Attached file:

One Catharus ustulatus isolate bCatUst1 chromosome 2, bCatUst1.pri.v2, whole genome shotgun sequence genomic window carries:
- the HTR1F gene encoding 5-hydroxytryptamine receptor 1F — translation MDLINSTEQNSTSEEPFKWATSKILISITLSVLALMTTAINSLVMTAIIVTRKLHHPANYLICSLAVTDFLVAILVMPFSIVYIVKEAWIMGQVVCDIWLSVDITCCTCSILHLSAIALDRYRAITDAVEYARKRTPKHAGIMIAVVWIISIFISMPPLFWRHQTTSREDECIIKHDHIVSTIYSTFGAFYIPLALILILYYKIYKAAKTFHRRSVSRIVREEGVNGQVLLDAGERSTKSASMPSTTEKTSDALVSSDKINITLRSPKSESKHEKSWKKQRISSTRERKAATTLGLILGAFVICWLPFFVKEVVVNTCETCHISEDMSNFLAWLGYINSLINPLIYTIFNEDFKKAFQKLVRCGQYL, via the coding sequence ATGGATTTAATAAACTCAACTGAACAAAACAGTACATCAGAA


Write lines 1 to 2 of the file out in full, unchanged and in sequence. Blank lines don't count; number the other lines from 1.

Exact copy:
One Catharus ustulatus isolate bCatUst1 chromosome 2, bCatUst1.pri.v2, whole genome shotgun sequence genomic window carries:
- the HTR1F gene encoding 5-hydroxytryptamine receptor 1F — translation MDLINSTEQNSTSEEPFKWATSKILISITLSVLALMTTAINSLVMTAIIVTRKLHHPANYLICSLAVTDFLVAILVMPFSIVYIVKEAWIMGQVVCDIWLSVDITCCTCSILHLSAIALDRYRAITDAVEYARKRTPKHAGIMIAVVWIISIFISMPPLFWRHQTTSREDECIIKHDHIVSTIYSTFGAFYIPLALILILYYKIYKAAKTFHRRSVSRIVREEGVNGQVLLDAGERSTKSASMPSTTEKTSDALVSSDKINITLRSPKSESKHEKSWKKQRISSTRERKAATTLGLILGAFVICWLPFFVKEVVVNTCETCHISEDMSNFLAWLGYINSLINPLIYTIFNEDFKKAFQKLVRCGQYL, via the coding sequence ATGGATTTAATAAACTCAACTGAACAAAACAGTACATCAGAA